• Pittsburgh International Airport is deploying autonomous robots to clean floors in an ultra-efficient manner. The airport has teamed up with Pittsburgh-based Carnegie Roboticsto deploy the self-driving robots to use ultraviolet lights that augment traditional cleaning tools, a first for U.S. airports. The robots are in response to the COVID-19 pandemic, where airport sand other public spaces are searching for ways to enhance their cleaning methods. Researchers say UV-C rays, which have been used to sanitize hospital rooms for decades, can be applied to other high-traffic settings like airports.
  • Port Authority of Allegheny County
    • The Port Authority announced it would be resuming its regular hours of operation for its customer service center following a reduction of hours at the facility’s downtown facility in March. According to a statement from the organizations, the Port Authority said it has successfully transitioned its customer service staff to remote working and it is now able to increase the times customers can request assistance. Representatives from the transit organization’s customer service line will now be available for support from 6 a.m. to 7 p.m. during the weekdays and from 8 a.m. to 4:30 p.m. on weekends and holidays.
  • Beaver County
    • A Beaver County legislator introduced legislation Monday May 4 that calls for the immediate inspection of all nursing homes in the state because of the COVID-19 pandemic. State Rep. Rob Matzie, D-Ambridge, also wrote a letter to Pennsylvania Attorney General Josh Shapiro that asks him to investigate the situation at Brighton Rehabilitation and Wellness Center, the nursing home in Beaver County where at least 61 people have died from a COVID-19 outbreak. Twenty-nine of Matzie’s colleagues in the House have signed on as co-sponsors. Matzie hopes the bill can quickly move forward to a vote. The bill would require the department of health to determine and assess each facilities’ infection control procedures, provide testing for every resident and worker, record all findings and report them to the public.
  • Westmoreland County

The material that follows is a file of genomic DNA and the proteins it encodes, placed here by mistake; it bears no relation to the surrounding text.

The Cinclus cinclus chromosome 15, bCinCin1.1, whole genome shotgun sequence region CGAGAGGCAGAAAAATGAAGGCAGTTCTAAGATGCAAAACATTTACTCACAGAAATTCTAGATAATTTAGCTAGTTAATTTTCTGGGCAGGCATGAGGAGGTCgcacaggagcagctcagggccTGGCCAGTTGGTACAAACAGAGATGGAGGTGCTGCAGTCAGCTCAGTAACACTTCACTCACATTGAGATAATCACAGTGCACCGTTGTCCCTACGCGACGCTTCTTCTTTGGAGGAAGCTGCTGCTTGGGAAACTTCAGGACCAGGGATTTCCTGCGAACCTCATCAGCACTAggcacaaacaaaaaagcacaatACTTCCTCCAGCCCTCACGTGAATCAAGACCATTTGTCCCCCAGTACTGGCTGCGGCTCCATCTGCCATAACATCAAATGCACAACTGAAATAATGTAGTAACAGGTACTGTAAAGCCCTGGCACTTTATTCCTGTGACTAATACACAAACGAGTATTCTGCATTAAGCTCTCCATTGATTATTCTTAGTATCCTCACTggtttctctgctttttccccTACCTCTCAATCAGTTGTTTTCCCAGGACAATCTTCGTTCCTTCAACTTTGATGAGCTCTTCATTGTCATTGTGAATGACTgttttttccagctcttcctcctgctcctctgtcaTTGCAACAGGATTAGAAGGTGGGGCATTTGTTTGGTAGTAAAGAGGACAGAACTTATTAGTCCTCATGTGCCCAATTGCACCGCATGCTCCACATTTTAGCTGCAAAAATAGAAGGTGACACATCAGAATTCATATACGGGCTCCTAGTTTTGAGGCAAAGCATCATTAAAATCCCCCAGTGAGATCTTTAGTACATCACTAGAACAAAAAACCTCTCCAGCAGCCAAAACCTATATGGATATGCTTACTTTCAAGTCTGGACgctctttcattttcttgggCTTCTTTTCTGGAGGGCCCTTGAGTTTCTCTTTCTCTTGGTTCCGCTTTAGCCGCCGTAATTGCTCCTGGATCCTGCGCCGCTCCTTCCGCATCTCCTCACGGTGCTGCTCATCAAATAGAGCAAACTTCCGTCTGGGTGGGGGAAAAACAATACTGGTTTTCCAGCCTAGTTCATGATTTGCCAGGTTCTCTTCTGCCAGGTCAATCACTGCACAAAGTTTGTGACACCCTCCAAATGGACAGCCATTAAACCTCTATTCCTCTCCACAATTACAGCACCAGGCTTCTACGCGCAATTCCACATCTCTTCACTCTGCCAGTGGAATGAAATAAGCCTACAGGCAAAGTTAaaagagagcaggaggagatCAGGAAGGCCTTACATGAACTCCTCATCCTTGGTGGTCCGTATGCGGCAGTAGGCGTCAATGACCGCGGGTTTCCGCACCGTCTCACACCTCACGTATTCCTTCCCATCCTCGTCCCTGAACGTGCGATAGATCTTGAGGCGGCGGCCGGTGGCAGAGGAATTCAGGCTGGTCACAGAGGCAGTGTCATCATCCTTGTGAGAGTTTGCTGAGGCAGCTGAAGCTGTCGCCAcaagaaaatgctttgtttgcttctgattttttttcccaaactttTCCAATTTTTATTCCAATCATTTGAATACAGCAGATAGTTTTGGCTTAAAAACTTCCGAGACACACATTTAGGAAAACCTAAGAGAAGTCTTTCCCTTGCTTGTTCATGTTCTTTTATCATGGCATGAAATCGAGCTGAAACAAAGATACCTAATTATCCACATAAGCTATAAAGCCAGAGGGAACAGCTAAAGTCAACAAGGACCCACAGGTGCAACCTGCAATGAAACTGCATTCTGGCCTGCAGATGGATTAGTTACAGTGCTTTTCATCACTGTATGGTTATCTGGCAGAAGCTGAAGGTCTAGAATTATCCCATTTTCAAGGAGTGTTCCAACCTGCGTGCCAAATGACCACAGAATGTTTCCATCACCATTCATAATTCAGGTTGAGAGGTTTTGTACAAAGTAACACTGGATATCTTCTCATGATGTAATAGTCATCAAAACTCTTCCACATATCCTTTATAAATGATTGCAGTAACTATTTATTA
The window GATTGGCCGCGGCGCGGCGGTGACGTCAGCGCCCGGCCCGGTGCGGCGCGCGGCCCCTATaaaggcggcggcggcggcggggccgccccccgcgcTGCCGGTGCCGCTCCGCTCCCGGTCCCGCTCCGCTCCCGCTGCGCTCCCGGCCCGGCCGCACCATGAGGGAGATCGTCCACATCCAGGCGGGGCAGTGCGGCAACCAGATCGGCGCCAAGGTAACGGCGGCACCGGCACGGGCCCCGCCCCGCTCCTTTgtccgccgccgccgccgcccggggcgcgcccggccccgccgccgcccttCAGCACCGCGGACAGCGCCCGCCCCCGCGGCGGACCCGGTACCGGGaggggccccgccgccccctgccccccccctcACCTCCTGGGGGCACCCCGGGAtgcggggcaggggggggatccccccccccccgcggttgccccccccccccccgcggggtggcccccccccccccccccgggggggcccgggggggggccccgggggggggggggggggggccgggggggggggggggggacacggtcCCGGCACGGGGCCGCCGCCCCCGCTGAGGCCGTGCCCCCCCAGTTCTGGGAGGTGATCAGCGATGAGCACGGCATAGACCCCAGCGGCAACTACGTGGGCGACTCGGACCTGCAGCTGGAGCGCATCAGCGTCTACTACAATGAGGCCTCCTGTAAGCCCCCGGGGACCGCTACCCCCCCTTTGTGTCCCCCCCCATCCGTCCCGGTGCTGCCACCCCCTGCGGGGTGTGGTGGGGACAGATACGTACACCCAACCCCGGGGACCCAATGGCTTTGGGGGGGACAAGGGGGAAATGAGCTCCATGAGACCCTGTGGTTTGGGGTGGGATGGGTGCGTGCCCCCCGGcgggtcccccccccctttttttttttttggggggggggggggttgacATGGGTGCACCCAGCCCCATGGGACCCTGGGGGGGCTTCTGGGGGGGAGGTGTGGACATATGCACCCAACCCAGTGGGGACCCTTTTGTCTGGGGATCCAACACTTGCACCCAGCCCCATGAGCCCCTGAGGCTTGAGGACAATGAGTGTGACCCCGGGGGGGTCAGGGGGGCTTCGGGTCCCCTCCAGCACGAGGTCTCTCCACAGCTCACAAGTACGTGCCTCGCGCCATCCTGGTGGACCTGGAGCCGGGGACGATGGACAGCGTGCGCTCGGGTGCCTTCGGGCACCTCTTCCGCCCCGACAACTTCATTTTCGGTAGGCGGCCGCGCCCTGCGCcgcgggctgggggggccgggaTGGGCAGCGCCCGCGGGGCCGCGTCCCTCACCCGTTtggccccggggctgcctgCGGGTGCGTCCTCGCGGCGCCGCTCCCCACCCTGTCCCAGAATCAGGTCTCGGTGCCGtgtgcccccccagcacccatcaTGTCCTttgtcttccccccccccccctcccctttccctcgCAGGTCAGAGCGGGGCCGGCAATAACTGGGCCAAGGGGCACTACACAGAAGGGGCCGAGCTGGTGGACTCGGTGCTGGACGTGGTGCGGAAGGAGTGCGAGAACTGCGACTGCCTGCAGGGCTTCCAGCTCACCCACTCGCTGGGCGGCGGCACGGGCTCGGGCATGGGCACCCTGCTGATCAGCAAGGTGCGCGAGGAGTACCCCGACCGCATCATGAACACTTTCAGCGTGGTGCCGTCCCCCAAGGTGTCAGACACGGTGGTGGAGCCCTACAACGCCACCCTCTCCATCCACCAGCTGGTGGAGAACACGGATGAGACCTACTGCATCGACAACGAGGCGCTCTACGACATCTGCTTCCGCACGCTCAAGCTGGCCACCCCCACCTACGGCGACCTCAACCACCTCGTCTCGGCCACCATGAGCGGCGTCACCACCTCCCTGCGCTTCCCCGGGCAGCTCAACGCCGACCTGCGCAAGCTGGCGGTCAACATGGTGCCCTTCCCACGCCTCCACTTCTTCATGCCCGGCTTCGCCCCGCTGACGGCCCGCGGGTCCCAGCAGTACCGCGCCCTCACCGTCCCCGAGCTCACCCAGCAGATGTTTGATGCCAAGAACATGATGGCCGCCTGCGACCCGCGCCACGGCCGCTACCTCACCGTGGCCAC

• Spirit Airlines is starting once more to fill seats with passengers headed from Westmoreland County to Orlando, Fla., as it resumes service this week at Arnold Palmer Regional Airport.  Spirit suspended service at the Unity airport for nearly a month, amid travel trends depressed by the coronavirus pandemic. Now, the sole commercial carrier has returned to Arnold Palmer with a schedule limited to three flights per week connecting Orlando and Unity.  Each flight initially stops at Pittsburgh International Airport to let off passengers from Orlando, and to pick up others headed south, before landing at the Unity airport.


National Coronavirus Updates

  • According to CNN, as of 12:45 pm on Tuesday, May 5, 2020, there are 69,079 coronavirus-related deaths and 1,181,885 total positive cases in the United States.
  • While the worst-hit parts of the United States have seen new infections recede and hospitalizations drop after strict social-distancing measures were put in place, the country is still in the firm grip of a pandemic. More than a month has passed since there was a day with fewer than 1,000 deaths from the virus. Almost every day, at least 25,000 new coronavirus cases are identified, meaning that the total in the United States — which has the highest number of known cases in the world with more than a million — is expanding by 2 to 4 percent daily. Rural towns that one month ago were unscathed are suddenly hot spots for the virus…an ominous harbinger of what a full reopening of the economy could bring. “If you include New York, it looks like a plateau moving down,’’ said Andrew Noymer, an associate professor of public health at the University of California, Irvine. “If you exclude New York, it’s a plateau slowly moving up.”
  • Increasingly, lawmakers, media coverage and ordinary voters are focused not on preventing a potential depression, but on litigating which recipients of federal rescue are morally worthy and which are not. For many on the political left, that has expressed itself as outrage at big corporations taking advantage of government rescues or cheap credit supplied by the Federal Reserve. On the right, it has included anger at federal government support for state and local governments, and at expanded unemployment insurance benefits supporting the jobless. For the news media, it has meant articles about rescue money going to arguably unworthy organizations like prep schools and steakhouse chains. In effect, a scramble is underway to define who counts as deserving of a piece of the multi-trillion dollar federal rescues. The risk is that this fuels a sense of scarcity, of zero-sum jockeying. It has the potential to limit the government’s response and suspend help to affected individuals, businesses and governments before the crisis is anywhere close to ending.